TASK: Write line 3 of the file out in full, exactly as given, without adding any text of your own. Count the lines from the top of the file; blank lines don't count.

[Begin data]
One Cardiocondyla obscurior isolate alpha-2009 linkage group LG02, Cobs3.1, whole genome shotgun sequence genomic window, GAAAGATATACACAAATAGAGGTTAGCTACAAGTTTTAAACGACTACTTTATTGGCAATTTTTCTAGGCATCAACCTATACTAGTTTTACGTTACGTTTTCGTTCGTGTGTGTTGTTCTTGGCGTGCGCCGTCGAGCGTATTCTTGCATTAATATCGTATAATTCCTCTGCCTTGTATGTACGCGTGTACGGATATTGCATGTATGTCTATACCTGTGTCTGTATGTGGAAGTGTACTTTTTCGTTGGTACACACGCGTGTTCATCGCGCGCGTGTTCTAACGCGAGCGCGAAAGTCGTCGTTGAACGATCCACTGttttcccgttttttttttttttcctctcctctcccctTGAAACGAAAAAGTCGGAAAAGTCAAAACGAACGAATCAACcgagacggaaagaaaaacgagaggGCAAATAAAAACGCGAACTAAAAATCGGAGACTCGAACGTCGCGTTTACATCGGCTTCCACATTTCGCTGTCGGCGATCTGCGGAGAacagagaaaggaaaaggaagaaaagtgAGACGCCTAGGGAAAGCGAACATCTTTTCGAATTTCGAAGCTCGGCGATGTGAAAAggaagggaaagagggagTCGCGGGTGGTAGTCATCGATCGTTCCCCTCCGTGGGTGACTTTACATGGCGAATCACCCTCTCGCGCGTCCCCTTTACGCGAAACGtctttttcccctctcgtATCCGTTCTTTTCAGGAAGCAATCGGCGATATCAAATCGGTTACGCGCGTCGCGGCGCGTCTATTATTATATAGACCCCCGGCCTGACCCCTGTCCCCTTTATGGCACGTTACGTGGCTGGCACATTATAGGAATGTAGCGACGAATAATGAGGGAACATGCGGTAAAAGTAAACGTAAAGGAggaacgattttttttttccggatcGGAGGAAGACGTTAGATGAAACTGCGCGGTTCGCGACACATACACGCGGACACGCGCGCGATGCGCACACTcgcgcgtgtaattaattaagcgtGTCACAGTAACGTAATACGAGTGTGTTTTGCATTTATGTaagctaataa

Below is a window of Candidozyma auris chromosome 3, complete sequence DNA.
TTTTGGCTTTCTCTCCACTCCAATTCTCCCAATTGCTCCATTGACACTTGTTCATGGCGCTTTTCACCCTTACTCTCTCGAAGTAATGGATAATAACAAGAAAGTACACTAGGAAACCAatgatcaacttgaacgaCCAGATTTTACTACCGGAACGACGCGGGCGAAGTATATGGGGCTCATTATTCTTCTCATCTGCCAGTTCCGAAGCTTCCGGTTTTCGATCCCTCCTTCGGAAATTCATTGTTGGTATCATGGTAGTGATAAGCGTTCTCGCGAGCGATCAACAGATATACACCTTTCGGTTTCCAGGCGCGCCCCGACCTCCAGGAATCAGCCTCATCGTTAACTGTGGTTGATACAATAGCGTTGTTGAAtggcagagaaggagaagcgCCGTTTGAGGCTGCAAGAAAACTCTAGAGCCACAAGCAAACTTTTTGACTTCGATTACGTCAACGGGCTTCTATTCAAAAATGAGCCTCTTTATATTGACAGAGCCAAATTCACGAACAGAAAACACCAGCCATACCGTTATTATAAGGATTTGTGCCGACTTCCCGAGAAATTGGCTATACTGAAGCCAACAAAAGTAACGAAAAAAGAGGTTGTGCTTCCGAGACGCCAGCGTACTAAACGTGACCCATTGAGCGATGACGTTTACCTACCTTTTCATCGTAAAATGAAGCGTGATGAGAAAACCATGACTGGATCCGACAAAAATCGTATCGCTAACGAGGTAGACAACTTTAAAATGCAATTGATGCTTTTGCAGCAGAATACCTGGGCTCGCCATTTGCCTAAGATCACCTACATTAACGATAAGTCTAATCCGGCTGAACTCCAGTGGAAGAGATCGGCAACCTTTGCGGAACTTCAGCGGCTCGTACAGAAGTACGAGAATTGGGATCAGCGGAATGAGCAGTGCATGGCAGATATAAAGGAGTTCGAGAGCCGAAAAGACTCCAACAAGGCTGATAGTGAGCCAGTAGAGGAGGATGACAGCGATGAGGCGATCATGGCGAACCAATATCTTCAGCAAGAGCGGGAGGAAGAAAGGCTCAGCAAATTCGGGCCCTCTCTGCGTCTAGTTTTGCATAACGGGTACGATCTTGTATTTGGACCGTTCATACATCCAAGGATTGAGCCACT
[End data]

TTTTGGCTTTCTCTCCACTCCAATTCTCCCAATTGCTCCATTGACACTTGTTCATGGCGCTTTTCACCCTTACTCTCTCGAAGTAATGGATAATAACAAGAAAGTACACTAGGAAACCAatgatcaacttgaacgaCCAGATTTTACTACCGGAACGACGCGGGCGAAGTATATGGGGCTCATTATTCTTCTCATCTGCCAGTTCCGAAGCTTCCGGTTTTCGATCCCTCCTTCGGAAATTCATTGTTGGTATCATGGTAGTGATAAGCGTTCTCGCGAGCGATCAACAGATATACACCTTTCGGTTTCCAGGCGCGCCCCGACCTCCAGGAATCAGCCTCATCGTTAACTGTGGTTGATACAATAGCGTTGTTGAAtggcagagaaggagaagcgCCGTTTGAGGCTGCAAGAAAACTCTAGAGCCACAAGCAAACTTTTTGACTTCGATTACGTCAACGGGCTTCTATTCAAAAATGAGCCTCTTTATATTGACAGAGCCAAATTCACGAACAGAAAACACCAGCCATACCGTTATTATAAGGATTTGTGCCGACTTCCCGAGAAATTGGCTATACTGAAGCCAACAAAAGTAACGAAAAAAGAGGTTGTGCTTCCGAGACGCCAGCGTACTAAACGTGACCCATTGAGCGATGACGTTTACCTACCTTTTCATCGTAAAATGAAGCGTGATGAGAAAACCATGACTGGATCCGACAAAAATCGTATCGCTAACGAGGTAGACAACTTTAAAATGCAATTGATGCTTTTGCAGCAGAATACCTGGGCTCGCCATTTGCCTAAGATCACCTACATTAACGATAAGTCTAATCCGGCTGAACTCCAGTGGAAGAGATCGGCAACCTTTGCGGAACTTCAGCGGCTCGTACAGAAGTACGAGAATTGGGATCAGCGGAATGAGCAGTGCATGGCAGATATAAAGGAGTTCGAGAGCCGAAAAGACTCCAACAAGGCTGATAGTGAGCCAGTAGAGGAGGATGACAGCGATGAGGCGATCATGGCGAACCAATATCTTCAGCAAGAGCGGGAGGAAGAAAGGCTCAGCAAATTCGGGCCCTCTCTGCGTCTAGTTTTGCATAACGGGTACGATCTTGTATTTGGACCGTTCATACATCCAAGGATTGAGCCACT